But the next day MJ, having accepted her rewards with great pleasure, declared she would poop in the potty no more.

“What?” I said, trying not to yell. “Why?”

“It splashed me,” she replied primly.


“The poop.” She shook her head. “I didn’t like it.”

I sat back on my knees, weaving slightly. Suppressed disappointment will do that to you. As will hours of sitting on a bathroom floor.

“Look,” I said, “poop doesn’t always splash. It almost never does.”

MJ looked at me suspiciously.

“I mean, I get a splash, like”–I reached in the air searchingly–“once a month. Or two. What happened to you was an anomaly.”

“A what?”

“It never happens. Splashes do not happen.”

“I felt one.”

“No, I mean–you did. But it was a freak accident. Please try again.”

She wouldn’t. I begged. We went back and forth. It was a talk of epic proportions. I felt like a UN ambassador brokering peace in North Korea. If UN Ambassadors do such a thing. And if feces are involved.

We got nowhere.

Finally I had an inspiration. “Look,” I said smiling brightly. “You have to poop. You can’t hold it in forever–”

“Yes I can,” she interrupted.

“No you can’t,” I snapped. Then I took a deep breath.

“Here’s the thing,” I went on, all serenity again. “I’m willing to compromise, just to get out of this bathroom. OK? So how about I lay an open diaper in the toilet. Beneath the potty seat. To catch the poop as it falls. OK?”

Myra-Jean considered this preposterous idea. Which clearly wasn’t, to her. “So there won’t be a splash?”

I fought to keep my face placid. Staycalmstaycalmstaycalm.  “No splash. Just…a gentle thwock. OK? Can we please do this?”

She thought about it more. “Fine.”

And that was what we did.

And now guess what? It’s the new normal.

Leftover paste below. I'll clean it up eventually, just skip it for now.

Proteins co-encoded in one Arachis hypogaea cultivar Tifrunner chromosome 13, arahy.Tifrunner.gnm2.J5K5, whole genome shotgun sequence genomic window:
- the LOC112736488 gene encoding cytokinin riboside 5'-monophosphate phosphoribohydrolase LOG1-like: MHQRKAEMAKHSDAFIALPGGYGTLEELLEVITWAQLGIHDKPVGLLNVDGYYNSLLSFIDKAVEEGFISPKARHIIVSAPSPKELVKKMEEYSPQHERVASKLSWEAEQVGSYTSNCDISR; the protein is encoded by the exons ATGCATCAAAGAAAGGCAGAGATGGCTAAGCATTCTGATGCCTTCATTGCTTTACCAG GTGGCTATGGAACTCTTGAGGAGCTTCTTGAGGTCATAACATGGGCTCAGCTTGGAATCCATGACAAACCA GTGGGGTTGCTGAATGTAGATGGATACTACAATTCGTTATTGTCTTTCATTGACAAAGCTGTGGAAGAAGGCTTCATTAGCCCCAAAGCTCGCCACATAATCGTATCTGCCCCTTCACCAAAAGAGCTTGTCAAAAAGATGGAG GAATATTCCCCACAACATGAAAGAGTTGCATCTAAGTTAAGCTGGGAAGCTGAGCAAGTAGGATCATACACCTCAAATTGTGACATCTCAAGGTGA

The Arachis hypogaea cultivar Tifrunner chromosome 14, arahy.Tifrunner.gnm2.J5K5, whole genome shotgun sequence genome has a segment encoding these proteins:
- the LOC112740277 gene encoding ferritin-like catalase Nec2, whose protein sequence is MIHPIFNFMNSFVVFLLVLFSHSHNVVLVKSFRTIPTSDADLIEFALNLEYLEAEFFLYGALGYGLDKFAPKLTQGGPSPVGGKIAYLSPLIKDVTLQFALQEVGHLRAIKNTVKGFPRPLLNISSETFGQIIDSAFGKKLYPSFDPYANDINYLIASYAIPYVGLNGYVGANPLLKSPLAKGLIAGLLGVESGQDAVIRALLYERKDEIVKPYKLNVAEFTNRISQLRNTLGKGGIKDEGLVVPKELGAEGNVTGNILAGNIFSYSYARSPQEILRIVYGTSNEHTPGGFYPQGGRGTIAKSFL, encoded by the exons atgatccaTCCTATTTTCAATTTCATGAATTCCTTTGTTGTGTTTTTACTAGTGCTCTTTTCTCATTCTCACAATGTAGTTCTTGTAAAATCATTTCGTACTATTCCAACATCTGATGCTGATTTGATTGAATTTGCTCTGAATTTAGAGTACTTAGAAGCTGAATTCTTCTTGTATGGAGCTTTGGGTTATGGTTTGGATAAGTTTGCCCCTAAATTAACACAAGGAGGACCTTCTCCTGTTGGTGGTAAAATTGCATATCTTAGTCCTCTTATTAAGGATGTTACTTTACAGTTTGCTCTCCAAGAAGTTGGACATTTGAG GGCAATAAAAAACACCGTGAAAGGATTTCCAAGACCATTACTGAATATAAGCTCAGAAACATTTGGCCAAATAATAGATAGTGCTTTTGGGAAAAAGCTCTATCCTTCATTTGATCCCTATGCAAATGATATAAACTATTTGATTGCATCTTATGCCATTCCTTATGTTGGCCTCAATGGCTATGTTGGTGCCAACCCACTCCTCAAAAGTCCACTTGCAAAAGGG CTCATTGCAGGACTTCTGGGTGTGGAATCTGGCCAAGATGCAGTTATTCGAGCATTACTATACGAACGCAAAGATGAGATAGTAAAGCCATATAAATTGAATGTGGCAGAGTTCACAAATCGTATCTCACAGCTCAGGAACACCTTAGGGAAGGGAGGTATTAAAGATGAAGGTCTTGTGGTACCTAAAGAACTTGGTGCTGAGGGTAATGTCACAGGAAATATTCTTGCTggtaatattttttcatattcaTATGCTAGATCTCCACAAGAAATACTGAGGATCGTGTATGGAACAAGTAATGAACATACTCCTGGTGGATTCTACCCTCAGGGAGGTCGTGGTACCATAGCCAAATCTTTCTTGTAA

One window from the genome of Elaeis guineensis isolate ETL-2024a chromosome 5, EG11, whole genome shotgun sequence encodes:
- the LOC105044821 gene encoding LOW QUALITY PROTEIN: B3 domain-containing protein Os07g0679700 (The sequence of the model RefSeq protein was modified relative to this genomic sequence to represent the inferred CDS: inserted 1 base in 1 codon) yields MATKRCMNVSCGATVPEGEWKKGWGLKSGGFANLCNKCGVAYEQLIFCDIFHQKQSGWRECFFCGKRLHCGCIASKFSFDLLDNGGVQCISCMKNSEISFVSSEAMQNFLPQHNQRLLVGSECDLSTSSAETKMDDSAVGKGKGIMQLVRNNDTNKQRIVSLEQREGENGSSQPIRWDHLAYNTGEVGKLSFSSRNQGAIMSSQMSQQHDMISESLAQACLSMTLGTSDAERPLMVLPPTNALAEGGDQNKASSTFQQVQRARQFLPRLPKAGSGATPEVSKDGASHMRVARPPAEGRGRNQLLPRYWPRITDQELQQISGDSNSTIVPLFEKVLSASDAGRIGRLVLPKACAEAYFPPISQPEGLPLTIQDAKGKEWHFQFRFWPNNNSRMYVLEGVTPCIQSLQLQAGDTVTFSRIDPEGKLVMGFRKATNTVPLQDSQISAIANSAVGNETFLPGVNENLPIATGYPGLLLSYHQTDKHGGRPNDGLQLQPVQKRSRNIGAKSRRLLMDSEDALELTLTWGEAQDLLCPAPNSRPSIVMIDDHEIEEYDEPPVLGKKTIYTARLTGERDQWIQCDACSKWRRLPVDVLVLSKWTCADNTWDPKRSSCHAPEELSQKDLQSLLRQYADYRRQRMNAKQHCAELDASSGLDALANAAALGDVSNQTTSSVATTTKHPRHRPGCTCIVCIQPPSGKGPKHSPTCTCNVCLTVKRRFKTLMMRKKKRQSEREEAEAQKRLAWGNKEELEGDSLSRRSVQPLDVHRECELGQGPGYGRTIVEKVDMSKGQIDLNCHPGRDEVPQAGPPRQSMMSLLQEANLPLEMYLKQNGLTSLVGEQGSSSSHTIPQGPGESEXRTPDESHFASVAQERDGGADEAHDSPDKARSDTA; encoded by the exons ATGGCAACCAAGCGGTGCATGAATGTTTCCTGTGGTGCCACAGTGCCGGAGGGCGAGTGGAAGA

And I’m about to lose my mind. We’ve been working on this one thing for what feels like seven centuries. I have bent over so far backwards to make MJ feel unrushed and unpressured that I am in some sort of permanent yoga pose. Call it “hapless parent.” And still, we are only here. Pooping into–instead of in–a diaper. I’m an idiot. Or am I?

It’s really enough to make you question your own sanity. Never mind your kid’s.

I will leave you with today’s book. Mike claims it’s his favorite yet. May I remind you, he went to art school. Both grad and undergrad.

Here’s the text, as dictated precisely by MJ moments after getting off of her new rig:

Page one: “Wow! This is actually very easy. (Sigh)”

Page two: “(Sigh)”

Page three: “I really didn’t want to do it at first. (Sigh). Huh (like a sigh).”

Page four: “I’m not sure if I really want to do it. HHHH. Sigh.”

Page Five: “Monin Gada. Monin Gada. Monin Gada. Monin Gada. Monin Gada.”

Page six: “I don’t know if it’s going to be easy or not. In the end I am going to watch all of my videos and eat all of my candy.”


What else is there to say? I’m nuts. Why shouldn’t she be? Clearly the apple doesn’t fall far from the tree.

But when it does fall? What a sound that makes.